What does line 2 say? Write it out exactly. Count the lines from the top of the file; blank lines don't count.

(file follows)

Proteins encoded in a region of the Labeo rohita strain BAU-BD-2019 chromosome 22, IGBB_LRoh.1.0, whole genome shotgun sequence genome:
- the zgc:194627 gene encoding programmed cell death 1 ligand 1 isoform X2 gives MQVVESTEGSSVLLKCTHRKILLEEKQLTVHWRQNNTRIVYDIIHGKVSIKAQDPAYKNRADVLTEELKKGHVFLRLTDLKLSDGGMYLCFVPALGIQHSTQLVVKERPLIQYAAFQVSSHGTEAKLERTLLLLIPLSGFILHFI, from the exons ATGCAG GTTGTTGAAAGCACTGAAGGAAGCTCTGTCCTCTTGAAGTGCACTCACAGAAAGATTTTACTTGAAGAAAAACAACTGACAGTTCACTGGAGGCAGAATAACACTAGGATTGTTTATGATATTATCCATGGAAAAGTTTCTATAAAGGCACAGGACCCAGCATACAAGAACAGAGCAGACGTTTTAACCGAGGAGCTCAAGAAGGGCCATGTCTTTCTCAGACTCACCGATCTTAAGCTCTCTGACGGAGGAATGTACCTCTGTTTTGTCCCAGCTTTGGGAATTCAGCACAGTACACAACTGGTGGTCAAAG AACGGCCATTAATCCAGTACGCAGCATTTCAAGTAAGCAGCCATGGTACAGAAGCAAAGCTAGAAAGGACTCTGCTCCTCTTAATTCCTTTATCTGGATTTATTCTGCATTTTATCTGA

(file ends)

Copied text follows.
- the zgc:194627 gene encoding programmed cell death 1 ligand 1 isoform X2 gives MQVVESTEGSSVLLKCTHRKILLEEKQLTVHWRQNNTRIVYDIIHGKVSIKAQDPAYKNRADVLTEELKKGHVFLRLTDLKLSDGGMYLCFVPALGIQHSTQLVVKERPLIQYAAFQVSSHGTEAKLERTLLLLIPLSGFILHFI, from the exons ATGCAG GTTGTTGAAAGCACTGAAGGAAGCTCTGTCCTCTTGAAGTGCACTCACAGAAAGATTTTACTTGAAGAAAAACAACTGACAGTTCACTGGAGGCAGAATAACACTAGGATTGTTTATGATATTATCCATGGAAAAGTTTCTATAAAGGCACAGGACCCAGCATACAAGAACAGAGCAGACGTTTTAACCGAGGAGCTCAAGAAGGGCCATGTCTTTCTCAGACTCACCGATCTTAAGCTCTCTGACGGAGGAATGTACCTCTGTTTTGTCCCAGCTTTGGGAATTCAGCACAGTACACAACTGGTGGTCAAAG AACGGCCATTAATCCAGTACGCAGCATTTCAAGTAAGCAGCCATGGTACAGAAGCAAAGCTAGAAAGGACTCTGCTCCTCTTAATTCCTTTATCTGGATTTATTCTGCATTTTATCTGA